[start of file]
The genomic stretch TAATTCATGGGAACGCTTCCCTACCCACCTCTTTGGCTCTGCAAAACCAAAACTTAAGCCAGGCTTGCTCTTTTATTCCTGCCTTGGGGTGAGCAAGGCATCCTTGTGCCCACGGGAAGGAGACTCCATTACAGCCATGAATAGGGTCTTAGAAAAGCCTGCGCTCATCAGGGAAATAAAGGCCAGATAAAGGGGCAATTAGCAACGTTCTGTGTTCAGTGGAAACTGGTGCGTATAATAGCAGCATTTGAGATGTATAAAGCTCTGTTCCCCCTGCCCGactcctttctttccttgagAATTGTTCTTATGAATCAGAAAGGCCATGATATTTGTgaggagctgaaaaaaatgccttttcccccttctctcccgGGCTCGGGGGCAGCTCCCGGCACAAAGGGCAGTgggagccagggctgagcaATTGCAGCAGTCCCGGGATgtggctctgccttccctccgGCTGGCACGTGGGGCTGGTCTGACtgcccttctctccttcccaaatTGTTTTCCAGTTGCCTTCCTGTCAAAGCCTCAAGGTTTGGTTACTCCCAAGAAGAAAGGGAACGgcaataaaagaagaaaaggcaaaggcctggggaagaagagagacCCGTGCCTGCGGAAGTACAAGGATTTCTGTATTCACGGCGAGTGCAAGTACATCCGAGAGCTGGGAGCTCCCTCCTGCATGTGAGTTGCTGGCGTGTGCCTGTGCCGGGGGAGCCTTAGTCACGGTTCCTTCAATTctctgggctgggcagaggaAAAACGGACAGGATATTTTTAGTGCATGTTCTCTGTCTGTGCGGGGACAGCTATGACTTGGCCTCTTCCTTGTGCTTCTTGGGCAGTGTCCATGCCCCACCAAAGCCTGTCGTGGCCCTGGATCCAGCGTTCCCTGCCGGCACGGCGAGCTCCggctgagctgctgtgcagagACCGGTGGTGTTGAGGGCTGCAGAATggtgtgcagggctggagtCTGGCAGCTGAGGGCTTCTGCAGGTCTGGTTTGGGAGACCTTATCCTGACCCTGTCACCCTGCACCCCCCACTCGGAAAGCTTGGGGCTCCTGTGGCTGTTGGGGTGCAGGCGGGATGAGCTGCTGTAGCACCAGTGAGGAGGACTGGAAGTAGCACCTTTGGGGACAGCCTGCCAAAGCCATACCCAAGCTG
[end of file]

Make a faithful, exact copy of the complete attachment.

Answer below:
The genomic stretch TAATTCATGGGAACGCTTCCCTACCCACCTCTTTGGCTCTGCAAAACCAAAACTTAAGCCAGGCTTGCTCTTTTATTCCTGCCTTGGGGTGAGCAAGGCATCCTTGTGCCCACGGGAAGGAGACTCCATTACAGCCATGAATAGGGTCTTAGAAAAGCCTGCGCTCATCAGGGAAATAAAGGCCAGATAAAGGGGCAATTAGCAACGTTCTGTGTTCAGTGGAAACTGGTGCGTATAATAGCAGCATTTGAGATGTATAAAGCTCTGTTCCCCCTGCCCGactcctttctttccttgagAATTGTTCTTATGAATCAGAAAGGCCATGATATTTGTgaggagctgaaaaaaatgccttttcccccttctctcccgGGCTCGGGGGCAGCTCCCGGCACAAAGGGCAGTgggagccagggctgagcaATTGCAGCAGTCCCGGGATgtggctctgccttccctccgGCTGGCACGTGGGGCTGGTCTGACtgcccttctctccttcccaaatTGTTTTCCAGTTGCCTTCCTGTCAAAGCCTCAAGGTTTGGTTACTCCCAAGAAGAAAGGGAACGgcaataaaagaagaaaaggcaaaggcctggggaagaagagagacCCGTGCCTGCGGAAGTACAAGGATTTCTGTATTCACGGCGAGTGCAAGTACATCCGAGAGCTGGGAGCTCCCTCCTGCATGTGAGTTGCTGGCGTGTGCCTGTGCCGGGGGAGCCTTAGTCACGGTTCCTTCAATTctctgggctgggcagaggaAAAACGGACAGGATATTTTTAGTGCATGTTCTCTGTCTGTGCGGGGACAGCTATGACTTGGCCTCTTCCTTGTGCTTCTTGGGCAGTGTCCATGCCCCACCAAAGCCTGTCGTGGCCCTGGATCCAGCGTTCCCTGCCGGCACGGCGAGCTCCggctgagctgctgtgcagagACCGGTGGTGTTGAGGGCTGCAGAATggtgtgcagggctggagtCTGGCAGCTGAGGGCTTCTGCAGGTCTGGTTTGGGAGACCTTATCCTGACCCTGTCACCCTGCACCCCCCACTCGGAAAGCTTGGGGCTCCTGTGGCTGTTGGGGTGCAGGCGGGATGAGCTGCTGTAGCACCAGTGAGGAGGACTGGAAGTAGCACCTTTGGGGACAGCCTGCCAAAGCCATACCCAAGCTG